I appreciate what Mike Petrilli’s trying to do in starting a conversation about the choices middle-class parents who settle in urban areas make around public education for their kids. Education policy debates tend to focus on issues of social justice for underserved low-income kids--as they should. But we also know that the long-term well-being of our cities depends on creating communities that can attract, retain, and support middle- and working-class families, as well as singles, young couples, the extraordinarily wealthy and very poor--and that is largely contingent on having a stock of urban schools to which middle class families are willing to send their kids. That’s one of the reasons I work on education reform issues in D.C.
But.....I feel like there’s a big elephant in the room in this Washington Post story about Petrilli’s book and personal/family education decisions. Piney Branch, the school being held up as the “diverse” and more urban alternative, has 33% low-income students. That’s actually a lower percentage of low-income students than the national average. Nationally, 44% of children under age 18 live in low-income families, and over half of 4th graders are eligible for free- and reduced-price lunch. Nor is Piney Branch exactly an example of urban school failure: 93% of its 3rd graders were proficient in reading in 2011, and 92% proficient in math--both rates exceeding the Maryland state average.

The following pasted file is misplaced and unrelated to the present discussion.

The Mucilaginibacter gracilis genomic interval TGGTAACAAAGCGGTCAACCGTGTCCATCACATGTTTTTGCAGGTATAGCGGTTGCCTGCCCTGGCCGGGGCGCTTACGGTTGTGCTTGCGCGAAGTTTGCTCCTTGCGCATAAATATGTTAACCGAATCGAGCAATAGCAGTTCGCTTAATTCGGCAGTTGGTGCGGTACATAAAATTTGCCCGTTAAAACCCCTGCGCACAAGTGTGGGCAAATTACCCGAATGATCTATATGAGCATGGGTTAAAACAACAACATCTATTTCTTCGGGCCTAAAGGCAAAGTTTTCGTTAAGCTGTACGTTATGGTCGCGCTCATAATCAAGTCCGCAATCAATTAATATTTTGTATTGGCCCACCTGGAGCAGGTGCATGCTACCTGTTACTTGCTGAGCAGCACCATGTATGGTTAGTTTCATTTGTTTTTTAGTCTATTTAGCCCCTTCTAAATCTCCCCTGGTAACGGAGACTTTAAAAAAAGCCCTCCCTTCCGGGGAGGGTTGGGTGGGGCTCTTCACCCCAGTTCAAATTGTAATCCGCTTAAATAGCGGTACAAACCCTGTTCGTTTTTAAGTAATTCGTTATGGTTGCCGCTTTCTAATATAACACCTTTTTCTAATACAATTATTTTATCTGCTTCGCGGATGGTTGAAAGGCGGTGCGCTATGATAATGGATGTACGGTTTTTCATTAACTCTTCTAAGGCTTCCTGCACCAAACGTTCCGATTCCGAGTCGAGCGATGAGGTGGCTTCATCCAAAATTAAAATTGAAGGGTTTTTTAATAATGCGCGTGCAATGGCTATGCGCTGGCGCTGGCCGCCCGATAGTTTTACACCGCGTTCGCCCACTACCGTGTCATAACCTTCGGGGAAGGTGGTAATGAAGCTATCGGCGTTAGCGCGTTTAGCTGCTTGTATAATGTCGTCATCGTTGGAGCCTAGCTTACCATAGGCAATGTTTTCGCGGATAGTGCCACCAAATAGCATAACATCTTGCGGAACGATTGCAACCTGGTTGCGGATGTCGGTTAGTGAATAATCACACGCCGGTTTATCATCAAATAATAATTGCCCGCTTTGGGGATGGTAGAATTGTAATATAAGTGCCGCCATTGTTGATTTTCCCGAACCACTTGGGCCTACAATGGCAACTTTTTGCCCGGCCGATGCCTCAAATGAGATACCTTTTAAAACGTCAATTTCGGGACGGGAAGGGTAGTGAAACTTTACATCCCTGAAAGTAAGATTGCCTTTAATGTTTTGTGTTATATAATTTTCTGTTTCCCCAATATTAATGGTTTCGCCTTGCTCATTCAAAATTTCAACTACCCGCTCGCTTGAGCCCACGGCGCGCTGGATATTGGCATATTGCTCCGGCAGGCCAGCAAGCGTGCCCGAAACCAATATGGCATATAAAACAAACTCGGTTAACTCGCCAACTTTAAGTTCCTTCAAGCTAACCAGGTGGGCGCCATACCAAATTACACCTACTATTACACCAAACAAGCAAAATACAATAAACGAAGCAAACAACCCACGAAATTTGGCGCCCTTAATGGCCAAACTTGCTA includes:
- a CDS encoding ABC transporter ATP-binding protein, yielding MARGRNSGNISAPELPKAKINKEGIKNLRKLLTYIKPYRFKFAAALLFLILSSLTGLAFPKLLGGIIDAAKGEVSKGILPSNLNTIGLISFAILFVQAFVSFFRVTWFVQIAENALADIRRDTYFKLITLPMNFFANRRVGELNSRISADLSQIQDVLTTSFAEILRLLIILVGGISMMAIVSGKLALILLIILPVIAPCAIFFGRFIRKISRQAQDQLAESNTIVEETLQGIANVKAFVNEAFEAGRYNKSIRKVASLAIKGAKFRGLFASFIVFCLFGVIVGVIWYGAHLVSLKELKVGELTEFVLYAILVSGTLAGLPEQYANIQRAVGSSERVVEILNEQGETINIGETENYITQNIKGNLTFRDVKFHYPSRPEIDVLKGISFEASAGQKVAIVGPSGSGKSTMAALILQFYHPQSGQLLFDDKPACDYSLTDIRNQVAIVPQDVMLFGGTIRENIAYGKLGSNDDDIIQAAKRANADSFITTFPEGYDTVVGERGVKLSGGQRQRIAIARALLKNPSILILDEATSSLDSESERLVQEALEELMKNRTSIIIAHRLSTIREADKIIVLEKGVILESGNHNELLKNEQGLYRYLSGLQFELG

None of this is to pick on Petrilli (although the Post could have presented the information about Piney Branch with a bit more context). Rather, if we are going to have honest conversations about diversity, integration, and segregation in public education, we all need to be honest and well-informed about what the demographics of our nation’s children actually look like.
The opinions expressed in Sara Mead’s Policy Notebook are strictly those of the author(s) and do not reflect the opinions or endorsement of Editorial Projects in Education, or any of its publications.